Mideast Crude Falls After Producers Keep Official Prices High

June 7 (Bloomberg) -- Middle East crude oil grades fell against their benchmarks on speculation that producers kept prices too high for refiners to justify purchases.

Murban for August loading slipped 1 cent to a premium of 10 cents a barrel to its official selling price, according to data compiled by Bloomberg. Qatar Marine for the same period also declined 1 cent to a premium of 1 cent a barrel over the official level, Bloomberg data showed.

Abu Dhabi National Oil Co. has set its May official prices and the Murban grade was lowered 5.8 percent to $113.60 a barrel, the company said in notices sent yesterday to buyers. That means the grade is at a premium of $5.22 to Dubai for the same period, the most since July 2008, according to Bloomberg calculations.

Oman crude for immediate loading dropped 85 cents, or 0.8 percent, to $108.05 barrel, according to data compiled by Bloomberg. Dubai oil for loading in August fell 85 cents to $107.59. Murban decreased 0.8 percent to $112.38.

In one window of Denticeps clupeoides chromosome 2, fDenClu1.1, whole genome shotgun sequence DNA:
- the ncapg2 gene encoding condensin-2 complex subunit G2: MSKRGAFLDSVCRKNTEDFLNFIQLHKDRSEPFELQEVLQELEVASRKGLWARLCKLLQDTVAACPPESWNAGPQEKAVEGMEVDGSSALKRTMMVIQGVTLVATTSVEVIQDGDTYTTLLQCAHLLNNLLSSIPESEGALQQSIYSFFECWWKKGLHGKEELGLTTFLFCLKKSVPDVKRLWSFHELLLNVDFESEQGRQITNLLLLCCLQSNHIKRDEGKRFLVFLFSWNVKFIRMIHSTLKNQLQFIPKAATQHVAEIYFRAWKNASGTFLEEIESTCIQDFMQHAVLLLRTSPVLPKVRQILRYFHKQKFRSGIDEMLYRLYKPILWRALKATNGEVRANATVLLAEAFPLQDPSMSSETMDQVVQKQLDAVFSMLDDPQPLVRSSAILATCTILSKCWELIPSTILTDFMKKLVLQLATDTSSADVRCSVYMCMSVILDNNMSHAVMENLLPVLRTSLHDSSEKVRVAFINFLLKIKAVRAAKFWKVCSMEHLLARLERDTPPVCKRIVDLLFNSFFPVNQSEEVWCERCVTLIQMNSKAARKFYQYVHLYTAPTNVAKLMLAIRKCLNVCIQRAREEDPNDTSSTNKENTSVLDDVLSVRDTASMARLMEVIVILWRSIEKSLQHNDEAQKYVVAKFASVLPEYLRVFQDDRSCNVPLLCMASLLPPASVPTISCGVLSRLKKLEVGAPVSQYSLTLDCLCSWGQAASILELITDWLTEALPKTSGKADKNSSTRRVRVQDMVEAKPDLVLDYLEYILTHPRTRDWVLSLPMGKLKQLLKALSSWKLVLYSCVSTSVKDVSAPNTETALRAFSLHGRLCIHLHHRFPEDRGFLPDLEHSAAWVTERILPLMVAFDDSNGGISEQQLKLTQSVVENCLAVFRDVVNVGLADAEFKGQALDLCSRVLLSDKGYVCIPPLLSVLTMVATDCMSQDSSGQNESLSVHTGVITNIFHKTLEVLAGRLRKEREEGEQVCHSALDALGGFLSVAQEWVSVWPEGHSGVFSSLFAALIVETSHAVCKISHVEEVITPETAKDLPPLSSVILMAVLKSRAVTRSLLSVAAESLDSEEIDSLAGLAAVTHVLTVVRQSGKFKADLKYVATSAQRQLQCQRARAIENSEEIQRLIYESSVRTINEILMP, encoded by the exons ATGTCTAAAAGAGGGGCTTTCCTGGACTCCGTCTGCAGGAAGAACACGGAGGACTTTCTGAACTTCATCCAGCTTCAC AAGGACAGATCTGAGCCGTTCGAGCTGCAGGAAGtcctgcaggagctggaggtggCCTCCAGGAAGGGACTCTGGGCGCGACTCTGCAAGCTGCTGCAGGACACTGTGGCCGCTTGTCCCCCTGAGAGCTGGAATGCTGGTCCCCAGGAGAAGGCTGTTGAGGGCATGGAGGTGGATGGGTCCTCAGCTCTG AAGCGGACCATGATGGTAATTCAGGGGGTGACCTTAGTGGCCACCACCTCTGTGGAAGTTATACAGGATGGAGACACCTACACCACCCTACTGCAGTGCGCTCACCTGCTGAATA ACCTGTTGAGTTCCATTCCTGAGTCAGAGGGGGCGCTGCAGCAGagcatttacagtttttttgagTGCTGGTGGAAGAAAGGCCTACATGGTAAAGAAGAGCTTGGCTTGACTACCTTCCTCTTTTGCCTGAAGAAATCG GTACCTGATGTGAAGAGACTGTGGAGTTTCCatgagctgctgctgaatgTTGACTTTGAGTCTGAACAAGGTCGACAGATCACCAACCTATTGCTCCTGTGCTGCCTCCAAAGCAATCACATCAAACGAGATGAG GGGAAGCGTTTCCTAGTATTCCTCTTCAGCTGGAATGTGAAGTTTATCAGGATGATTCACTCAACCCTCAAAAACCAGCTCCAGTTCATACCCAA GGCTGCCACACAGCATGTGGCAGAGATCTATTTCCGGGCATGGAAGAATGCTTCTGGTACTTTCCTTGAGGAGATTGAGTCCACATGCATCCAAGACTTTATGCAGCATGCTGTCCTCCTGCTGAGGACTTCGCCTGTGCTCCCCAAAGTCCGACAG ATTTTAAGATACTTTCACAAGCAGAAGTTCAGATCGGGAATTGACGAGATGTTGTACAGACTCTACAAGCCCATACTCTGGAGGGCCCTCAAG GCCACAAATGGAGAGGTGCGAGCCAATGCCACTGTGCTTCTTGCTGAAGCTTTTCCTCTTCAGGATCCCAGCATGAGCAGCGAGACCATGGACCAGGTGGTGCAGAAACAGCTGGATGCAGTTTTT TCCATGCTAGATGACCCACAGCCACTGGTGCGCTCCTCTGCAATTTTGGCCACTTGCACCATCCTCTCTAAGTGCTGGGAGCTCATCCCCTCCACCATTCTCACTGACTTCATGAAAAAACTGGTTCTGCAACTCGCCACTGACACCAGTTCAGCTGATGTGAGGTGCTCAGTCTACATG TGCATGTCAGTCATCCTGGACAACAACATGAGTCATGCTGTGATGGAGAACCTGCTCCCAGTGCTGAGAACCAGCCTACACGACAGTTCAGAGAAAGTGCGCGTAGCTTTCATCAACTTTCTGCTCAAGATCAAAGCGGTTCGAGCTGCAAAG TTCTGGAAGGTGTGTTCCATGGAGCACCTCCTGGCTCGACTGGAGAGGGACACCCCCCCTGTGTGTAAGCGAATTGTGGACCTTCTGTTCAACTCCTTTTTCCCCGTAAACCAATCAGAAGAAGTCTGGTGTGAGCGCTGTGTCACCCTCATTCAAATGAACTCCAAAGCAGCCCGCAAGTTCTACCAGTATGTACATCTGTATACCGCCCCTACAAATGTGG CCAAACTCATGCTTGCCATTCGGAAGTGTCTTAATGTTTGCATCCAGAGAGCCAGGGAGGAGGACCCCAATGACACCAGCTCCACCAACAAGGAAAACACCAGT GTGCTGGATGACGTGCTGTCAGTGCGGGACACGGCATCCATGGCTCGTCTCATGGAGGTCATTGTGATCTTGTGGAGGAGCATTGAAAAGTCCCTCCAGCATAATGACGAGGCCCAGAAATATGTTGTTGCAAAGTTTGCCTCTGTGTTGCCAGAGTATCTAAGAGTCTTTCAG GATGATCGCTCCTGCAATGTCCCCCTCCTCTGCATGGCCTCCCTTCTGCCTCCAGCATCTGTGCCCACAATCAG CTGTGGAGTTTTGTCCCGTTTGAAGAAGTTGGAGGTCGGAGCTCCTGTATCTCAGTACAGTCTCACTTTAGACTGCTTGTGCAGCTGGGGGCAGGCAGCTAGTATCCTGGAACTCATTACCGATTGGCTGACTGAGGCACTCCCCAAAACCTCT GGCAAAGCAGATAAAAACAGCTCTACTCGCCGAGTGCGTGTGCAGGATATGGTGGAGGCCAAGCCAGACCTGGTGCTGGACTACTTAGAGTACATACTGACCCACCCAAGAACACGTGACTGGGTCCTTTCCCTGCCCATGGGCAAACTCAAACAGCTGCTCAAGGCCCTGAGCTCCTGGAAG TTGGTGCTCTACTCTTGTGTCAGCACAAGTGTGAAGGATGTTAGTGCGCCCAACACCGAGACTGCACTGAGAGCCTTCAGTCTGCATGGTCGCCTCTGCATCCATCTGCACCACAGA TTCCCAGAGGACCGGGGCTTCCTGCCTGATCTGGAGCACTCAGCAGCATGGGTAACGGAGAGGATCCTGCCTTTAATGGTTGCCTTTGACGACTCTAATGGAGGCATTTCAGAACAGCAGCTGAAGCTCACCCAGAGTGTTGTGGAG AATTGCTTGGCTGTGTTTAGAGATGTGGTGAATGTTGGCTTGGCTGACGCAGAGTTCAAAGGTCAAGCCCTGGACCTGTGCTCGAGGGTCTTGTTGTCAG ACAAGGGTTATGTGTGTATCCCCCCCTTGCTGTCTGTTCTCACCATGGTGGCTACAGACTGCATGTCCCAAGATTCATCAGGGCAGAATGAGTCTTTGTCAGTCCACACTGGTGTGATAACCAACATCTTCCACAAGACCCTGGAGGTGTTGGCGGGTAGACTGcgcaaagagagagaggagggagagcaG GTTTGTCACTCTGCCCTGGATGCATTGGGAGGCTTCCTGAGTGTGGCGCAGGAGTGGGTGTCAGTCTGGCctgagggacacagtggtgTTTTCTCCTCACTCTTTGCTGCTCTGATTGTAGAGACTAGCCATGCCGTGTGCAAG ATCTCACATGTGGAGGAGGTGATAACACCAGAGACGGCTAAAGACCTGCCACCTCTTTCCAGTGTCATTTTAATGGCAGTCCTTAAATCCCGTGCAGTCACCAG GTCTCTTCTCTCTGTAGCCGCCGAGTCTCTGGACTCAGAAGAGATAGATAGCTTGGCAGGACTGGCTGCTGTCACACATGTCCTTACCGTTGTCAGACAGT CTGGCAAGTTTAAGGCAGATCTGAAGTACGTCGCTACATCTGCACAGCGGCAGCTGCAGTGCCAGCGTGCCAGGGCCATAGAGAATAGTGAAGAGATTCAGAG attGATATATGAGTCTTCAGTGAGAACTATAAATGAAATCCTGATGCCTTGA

The Brent-Dubai exchange for swaps for July was unchanged at $6.55 a barrel, PVM said. The exchange for swaps for August dropped 1 cent to $6.30 a barrel.

Oman futures for August delivery fell 14 cents to $108.43 a barrel on the Dubai Mercantile Exchange at 6:49 p.m. Singapore time, with 804 contracts traded. The settlement price was at $108.78 at 12:30 p.m. in Dubai.

To contact the reporter on this story: Christian Schmollinger in Singapore at christian.s@bloomberg.net

To contact the editor responsible for this story: Alexander Kwiatkowski at akwiatkowsk2@bloomberg.net.